Title

Nile tilapia Oreochromis Niloticus as a Food Source in Advanced Life Support Systems: Initial Considerations

Abstract

Maintenance of crew health is of paramount importance for long duration space missions. Weight loss, bone and calcium loss, increased exposure to radiation and oxidative stress are critical concerns that need to be alleviated. Tilapia are currently under evaluation as a source of food and their contribution to reducing waste in advanced life support systems (ALSS). The nutritional composition of tilapia whole bodies, fillet, and carcass residues were quantitatively determined. Carbon and nitrogen free-extract percentages were similar among whole body (53.76% and 6.96%, respectively), fillets (47.06% and 6.75%, respectively), and carcass (56.36% and 7.04%, respectively) whereas percentages of N, S, and protein were highest in fillet (13.34, 1.34, and 83.37%, respectively) than whole body (9.27, 0.62, and 57.97%, respectively) and carcass (7.70, 0.39, and 48.15%, respectively). Whole body and fillet meet and/or exceeded current nutritional recommendations for protein, vitamin D, ascorbic acid, and selenium for international space station missions. Whole body appears to be a better source of lipids and n-3 fatty acids, calcium, and phosphorous than fillet. Consuming whole fish appears to optimize equivalent system mass compared to consumption of fillets. Additional research is needed to determine nutritional composition of tilapia whole body, fillet, and carcass when fed waste residues possibly encountered in an ALSS.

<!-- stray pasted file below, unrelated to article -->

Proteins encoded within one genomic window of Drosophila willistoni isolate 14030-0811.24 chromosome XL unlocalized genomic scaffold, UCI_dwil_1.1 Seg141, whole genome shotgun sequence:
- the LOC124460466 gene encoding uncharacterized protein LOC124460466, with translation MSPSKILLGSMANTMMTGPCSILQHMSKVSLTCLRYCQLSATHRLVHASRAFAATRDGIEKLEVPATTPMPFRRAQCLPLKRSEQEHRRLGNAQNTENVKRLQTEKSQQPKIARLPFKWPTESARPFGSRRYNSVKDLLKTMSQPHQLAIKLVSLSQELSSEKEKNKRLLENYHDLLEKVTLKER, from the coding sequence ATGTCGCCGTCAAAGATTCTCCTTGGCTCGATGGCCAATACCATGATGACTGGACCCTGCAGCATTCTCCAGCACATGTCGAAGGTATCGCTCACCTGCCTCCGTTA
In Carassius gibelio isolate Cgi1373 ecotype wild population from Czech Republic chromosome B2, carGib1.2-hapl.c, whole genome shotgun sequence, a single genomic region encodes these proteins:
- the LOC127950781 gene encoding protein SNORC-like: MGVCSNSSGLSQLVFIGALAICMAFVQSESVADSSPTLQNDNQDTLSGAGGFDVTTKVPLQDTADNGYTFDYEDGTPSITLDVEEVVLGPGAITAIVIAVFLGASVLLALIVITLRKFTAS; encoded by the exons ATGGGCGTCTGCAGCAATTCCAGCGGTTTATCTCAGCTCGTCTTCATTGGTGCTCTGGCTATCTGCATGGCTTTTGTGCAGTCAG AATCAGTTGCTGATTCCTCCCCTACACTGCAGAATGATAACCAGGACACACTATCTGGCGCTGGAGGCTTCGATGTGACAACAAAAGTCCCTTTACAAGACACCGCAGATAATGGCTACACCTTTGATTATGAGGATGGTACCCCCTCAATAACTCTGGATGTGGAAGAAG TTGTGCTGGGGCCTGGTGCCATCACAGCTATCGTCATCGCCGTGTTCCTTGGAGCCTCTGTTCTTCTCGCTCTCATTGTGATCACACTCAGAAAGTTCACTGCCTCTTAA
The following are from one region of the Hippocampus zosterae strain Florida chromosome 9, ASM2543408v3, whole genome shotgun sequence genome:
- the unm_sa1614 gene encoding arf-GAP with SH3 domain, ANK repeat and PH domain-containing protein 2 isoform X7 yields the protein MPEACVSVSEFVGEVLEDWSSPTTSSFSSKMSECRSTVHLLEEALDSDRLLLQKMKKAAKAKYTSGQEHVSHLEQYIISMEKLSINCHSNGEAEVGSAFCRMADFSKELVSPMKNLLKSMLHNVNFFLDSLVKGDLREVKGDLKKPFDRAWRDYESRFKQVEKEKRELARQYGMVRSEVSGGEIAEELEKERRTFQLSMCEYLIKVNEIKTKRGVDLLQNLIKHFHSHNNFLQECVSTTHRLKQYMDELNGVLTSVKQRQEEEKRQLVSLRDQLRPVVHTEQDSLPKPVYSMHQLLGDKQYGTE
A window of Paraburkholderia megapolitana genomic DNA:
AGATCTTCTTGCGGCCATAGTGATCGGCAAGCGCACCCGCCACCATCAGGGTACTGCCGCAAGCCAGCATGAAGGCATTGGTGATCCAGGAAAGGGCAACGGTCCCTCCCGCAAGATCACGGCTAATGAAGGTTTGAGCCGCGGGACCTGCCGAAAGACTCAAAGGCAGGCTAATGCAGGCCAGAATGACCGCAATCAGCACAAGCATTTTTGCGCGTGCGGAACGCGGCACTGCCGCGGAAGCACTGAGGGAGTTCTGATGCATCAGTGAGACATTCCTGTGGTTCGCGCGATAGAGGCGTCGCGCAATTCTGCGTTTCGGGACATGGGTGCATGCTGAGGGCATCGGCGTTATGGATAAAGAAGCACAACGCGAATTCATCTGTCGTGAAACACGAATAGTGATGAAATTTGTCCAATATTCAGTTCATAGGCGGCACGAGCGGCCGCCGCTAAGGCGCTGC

Description:6 pages

Keywords

ALSS, ESM, Fish, Food, Tilapia

Date of this Version

January 2006

Identifier

ALS-NSCORT:p28

Publisher Identifier:

Journal of Advances in Space Research, 38(6), 1132-1137. DOI:10.1016/j.asr.2005.11.002

Publisher

Amsterdam, Elsevier Scientific Pub. Co.

ALS NSCORT Project Number

Project 10 - Tilapia

Project Lead

Paul B. Brown

Language

English

ALS NSCORT Series

Published Materials

Administrative Contact

Dave Kotterman, dkotter@purdue.edu

Rights

Copyright 2005 Elsevier B.V. All rights reserved. For more information please visit the author's rights section of the publisher's website at: http://www.elsevier.com/wps/find/authorsview.authors/authorsrights or the publisher's home page at: http://www.elsevier.com

Access

This article is not available through e-pubs. Current Purdue University Faculty, Staff and Students may also access the full-text, electronic version of the article at: http://dx.doi.org/10.1016/j.asr.2005.11.002

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